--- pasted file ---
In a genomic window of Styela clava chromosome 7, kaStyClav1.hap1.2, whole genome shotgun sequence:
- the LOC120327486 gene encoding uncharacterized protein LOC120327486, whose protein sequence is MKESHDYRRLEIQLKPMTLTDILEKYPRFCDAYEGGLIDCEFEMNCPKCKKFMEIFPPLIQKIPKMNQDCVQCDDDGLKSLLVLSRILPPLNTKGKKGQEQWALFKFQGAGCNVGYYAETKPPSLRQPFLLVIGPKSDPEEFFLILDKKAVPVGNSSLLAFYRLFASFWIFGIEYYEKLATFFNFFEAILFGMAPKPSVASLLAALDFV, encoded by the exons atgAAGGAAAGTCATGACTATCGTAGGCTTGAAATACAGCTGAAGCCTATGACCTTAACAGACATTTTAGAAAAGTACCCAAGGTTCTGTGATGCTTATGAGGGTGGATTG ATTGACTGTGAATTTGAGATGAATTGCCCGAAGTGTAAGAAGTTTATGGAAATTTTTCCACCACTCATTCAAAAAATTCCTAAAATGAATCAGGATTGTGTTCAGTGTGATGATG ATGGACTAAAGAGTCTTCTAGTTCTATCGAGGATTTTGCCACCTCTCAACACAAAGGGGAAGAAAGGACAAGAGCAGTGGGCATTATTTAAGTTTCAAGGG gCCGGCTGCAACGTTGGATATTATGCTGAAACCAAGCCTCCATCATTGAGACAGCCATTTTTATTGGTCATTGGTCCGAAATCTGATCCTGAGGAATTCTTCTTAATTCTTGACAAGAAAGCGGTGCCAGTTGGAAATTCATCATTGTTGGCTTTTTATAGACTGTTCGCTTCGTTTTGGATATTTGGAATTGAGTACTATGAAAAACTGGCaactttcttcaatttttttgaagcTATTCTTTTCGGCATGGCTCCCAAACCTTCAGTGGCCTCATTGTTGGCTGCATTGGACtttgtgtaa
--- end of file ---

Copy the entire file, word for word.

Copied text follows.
In a genomic window of Styela clava chromosome 7, kaStyClav1.hap1.2, whole genome shotgun sequence:
- the LOC120327486 gene encoding uncharacterized protein LOC120327486, whose protein sequence is MKESHDYRRLEIQLKPMTLTDILEKYPRFCDAYEGGLIDCEFEMNCPKCKKFMEIFPPLIQKIPKMNQDCVQCDDDGLKSLLVLSRILPPLNTKGKKGQEQWALFKFQGAGCNVGYYAETKPPSLRQPFLLVIGPKSDPEEFFLILDKKAVPVGNSSLLAFYRLFASFWIFGIEYYEKLATFFNFFEAILFGMAPKPSVASLLAALDFV, encoded by the exons atgAAGGAAAGTCATGACTATCGTAGGCTTGAAATACAGCTGAAGCCTATGACCTTAACAGACATTTTAGAAAAGTACCCAAGGTTCTGTGATGCTTATGAGGGTGGATTG ATTGACTGTGAATTTGAGATGAATTGCCCGAAGTGTAAGAAGTTTATGGAAATTTTTCCACCACTCATTCAAAAAATTCCTAAAATGAATCAGGATTGTGTTCAGTGTGATGATG ATGGACTAAAGAGTCTTCTAGTTCTATCGAGGATTTTGCCACCTCTCAACACAAAGGGGAAGAAAGGACAAGAGCAGTGGGCATTATTTAAGTTTCAAGGG gCCGGCTGCAACGTTGGATATTATGCTGAAACCAAGCCTCCATCATTGAGACAGCCATTTTTATTGGTCATTGGTCCGAAATCTGATCCTGAGGAATTCTTCTTAATTCTTGACAAGAAAGCGGTGCCAGTTGGAAATTCATCATTGTTGGCTTTTTATAGACTGTTCGCTTCGTTTTGGATATTTGGAATTGAGTACTATGAAAAACTGGCaactttcttcaatttttttgaagcTATTCTTTTCGGCATGGCTCCCAAACCTTCAGTGGCCTCATTGTTGGCTGCATTGGACtttgtgtaa